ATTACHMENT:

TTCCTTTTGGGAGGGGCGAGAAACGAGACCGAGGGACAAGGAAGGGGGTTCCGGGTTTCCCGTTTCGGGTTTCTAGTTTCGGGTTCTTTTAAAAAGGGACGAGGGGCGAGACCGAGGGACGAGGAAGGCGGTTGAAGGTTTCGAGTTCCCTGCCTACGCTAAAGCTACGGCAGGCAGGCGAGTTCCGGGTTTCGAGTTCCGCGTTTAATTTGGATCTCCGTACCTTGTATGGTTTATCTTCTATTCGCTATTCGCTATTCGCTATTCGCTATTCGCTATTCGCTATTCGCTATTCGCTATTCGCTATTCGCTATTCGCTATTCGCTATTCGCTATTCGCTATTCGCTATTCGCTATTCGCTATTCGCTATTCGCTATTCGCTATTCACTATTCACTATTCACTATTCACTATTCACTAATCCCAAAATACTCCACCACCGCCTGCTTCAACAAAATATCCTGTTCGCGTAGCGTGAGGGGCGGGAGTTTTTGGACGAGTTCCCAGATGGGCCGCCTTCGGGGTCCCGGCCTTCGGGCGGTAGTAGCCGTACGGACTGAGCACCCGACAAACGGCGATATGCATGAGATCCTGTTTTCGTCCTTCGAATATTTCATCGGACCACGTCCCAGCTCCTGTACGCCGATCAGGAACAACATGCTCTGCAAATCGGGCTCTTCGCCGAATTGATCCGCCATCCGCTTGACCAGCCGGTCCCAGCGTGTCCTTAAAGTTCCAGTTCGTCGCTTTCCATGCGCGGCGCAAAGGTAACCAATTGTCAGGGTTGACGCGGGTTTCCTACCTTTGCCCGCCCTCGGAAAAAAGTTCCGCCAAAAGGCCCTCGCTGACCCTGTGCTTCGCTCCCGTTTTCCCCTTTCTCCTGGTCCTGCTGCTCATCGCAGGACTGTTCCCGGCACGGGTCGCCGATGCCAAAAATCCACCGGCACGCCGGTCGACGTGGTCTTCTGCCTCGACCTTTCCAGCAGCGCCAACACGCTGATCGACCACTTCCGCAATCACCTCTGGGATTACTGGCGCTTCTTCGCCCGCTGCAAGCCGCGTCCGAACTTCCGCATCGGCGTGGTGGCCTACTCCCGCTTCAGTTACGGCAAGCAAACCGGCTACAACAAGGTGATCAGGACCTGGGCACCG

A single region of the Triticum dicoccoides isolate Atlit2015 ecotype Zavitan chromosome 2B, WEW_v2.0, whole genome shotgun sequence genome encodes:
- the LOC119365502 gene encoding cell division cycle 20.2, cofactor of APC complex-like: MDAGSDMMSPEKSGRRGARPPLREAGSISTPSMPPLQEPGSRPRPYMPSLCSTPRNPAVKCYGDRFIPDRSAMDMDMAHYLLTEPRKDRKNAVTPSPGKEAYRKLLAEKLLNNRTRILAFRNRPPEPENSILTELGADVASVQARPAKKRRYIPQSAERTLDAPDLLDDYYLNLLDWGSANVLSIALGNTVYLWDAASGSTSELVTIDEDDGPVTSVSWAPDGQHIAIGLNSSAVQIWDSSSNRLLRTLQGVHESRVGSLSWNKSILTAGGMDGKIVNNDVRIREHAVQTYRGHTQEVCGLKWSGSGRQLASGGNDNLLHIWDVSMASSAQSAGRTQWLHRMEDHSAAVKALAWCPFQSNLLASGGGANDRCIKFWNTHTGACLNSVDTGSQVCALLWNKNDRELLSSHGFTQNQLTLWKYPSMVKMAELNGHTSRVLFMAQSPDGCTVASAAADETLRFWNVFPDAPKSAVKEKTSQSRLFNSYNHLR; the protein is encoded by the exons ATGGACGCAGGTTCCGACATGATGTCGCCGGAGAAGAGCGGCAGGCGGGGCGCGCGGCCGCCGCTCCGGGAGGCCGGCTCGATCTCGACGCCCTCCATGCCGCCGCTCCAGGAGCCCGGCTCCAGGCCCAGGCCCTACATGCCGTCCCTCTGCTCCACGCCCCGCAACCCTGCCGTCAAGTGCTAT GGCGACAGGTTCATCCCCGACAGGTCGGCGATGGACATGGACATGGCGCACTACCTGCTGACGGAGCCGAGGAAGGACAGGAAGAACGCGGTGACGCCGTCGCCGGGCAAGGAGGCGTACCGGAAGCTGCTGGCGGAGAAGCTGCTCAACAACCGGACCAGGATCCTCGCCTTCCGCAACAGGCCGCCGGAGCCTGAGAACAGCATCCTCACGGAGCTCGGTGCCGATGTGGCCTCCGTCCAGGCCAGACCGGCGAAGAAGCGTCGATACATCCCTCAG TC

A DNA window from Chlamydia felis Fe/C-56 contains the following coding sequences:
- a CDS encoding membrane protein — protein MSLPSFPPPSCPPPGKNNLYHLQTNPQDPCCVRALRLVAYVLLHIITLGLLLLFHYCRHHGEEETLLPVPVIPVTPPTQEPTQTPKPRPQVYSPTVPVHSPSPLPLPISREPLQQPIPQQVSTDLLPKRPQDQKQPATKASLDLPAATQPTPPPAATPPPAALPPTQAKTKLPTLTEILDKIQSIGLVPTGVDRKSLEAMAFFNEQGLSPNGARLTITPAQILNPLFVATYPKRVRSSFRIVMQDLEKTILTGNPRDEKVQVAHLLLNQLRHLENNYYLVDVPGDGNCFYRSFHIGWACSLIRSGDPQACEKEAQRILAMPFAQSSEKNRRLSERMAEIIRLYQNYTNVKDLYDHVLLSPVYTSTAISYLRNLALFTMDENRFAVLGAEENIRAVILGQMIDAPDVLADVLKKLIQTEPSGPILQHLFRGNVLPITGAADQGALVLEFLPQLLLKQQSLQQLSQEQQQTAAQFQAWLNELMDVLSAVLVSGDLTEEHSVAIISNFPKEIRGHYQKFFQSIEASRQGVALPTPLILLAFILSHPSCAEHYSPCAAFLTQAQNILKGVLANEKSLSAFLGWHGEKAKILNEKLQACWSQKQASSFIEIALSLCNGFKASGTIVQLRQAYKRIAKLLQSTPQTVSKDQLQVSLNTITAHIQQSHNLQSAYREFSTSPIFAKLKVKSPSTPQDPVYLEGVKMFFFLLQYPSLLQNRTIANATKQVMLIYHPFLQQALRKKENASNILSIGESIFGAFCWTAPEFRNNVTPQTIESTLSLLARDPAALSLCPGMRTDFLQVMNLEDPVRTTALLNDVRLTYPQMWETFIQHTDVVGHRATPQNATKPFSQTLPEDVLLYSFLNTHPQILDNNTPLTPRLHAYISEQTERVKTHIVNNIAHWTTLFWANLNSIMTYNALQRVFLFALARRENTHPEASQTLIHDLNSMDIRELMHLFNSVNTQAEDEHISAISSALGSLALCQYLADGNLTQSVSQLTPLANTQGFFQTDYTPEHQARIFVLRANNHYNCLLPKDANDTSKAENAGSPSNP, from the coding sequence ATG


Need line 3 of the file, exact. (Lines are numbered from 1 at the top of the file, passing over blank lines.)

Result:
- the LOC119365502 gene encoding cell division cycle 20.2, cofactor of APC complex-like: MDAGSDMMSPEKSGRRGARPPLREAGSISTPSMPPLQEPGSRPRPYMPSLCSTPRNPAVKCYGDRFIPDRSAMDMDMAHYLLTEPRKDRKNAVTPSPGKEAYRKLLAEKLLNNRTRILAFRNRPPEPENSILTELGADVASVQARPAKKRRYIPQSAERTLDAPDLLDDYYLNLLDWGSANVLSIALGNTVYLWDAASGSTSELVTIDEDDGPVTSVSWAPDGQHIAIGLNSSAVQIWDSSSNRLLRTLQGVHESRVGSLSWNKSILTAGGMDGKIVNNDVRIREHAVQTYRGHTQEVCGLKWSGSGRQLASGGNDNLLHIWDVSMASSAQSAGRTQWLHRMEDHSAAVKALAWCPFQSNLLASGGGANDRCIKFWNTHTGACLNSVDTGSQVCALLWNKNDRELLSSHGFTQNQLTLWKYPSMVKMAELNGHTSRVLFMAQSPDGCTVASAAADETLRFWNVFPDAPKSAVKEKTSQSRLFNSYNHLR; the protein is encoded by the exons ATGGACGCAGGTTCCGACATGATGTCGCCGGAGAAGAGCGGCAGGCGGGGCGCGCGGCCGCCGCTCCGGGAGGCCGGCTCGATCTCGACGCCCTCCATGCCGCCGCTCCAGGAGCCCGGCTCCAGGCCCAGGCCCTACATGCCGTCCCTCTGCTCCACGCCCCGCAACCCTGCCGTCAAGTGCTAT GGCGACAGGTTCATCCCCGACAGGTCGGCGATGGACATGGACATGGCGCACTACCTGCTGACGGAGCCGAGGAAGGACAGGAAGAACGCGGTGACGCCGTCGCCGGGCAAGGAGGCGTACCGGAAGCTGCTGGCGGAGAAGCTGCTCAACAACCGGACCAGGATCCTCGCCTTCCGCAACAGGCCGCCGGAGCCTGAGAACAGCATCCTCACGGAGCTCGGTGCCGATGTGGCCTCCGTCCAGGCCAGACCGGCGAAGAAGCGTCGATACATCCCTCAG TC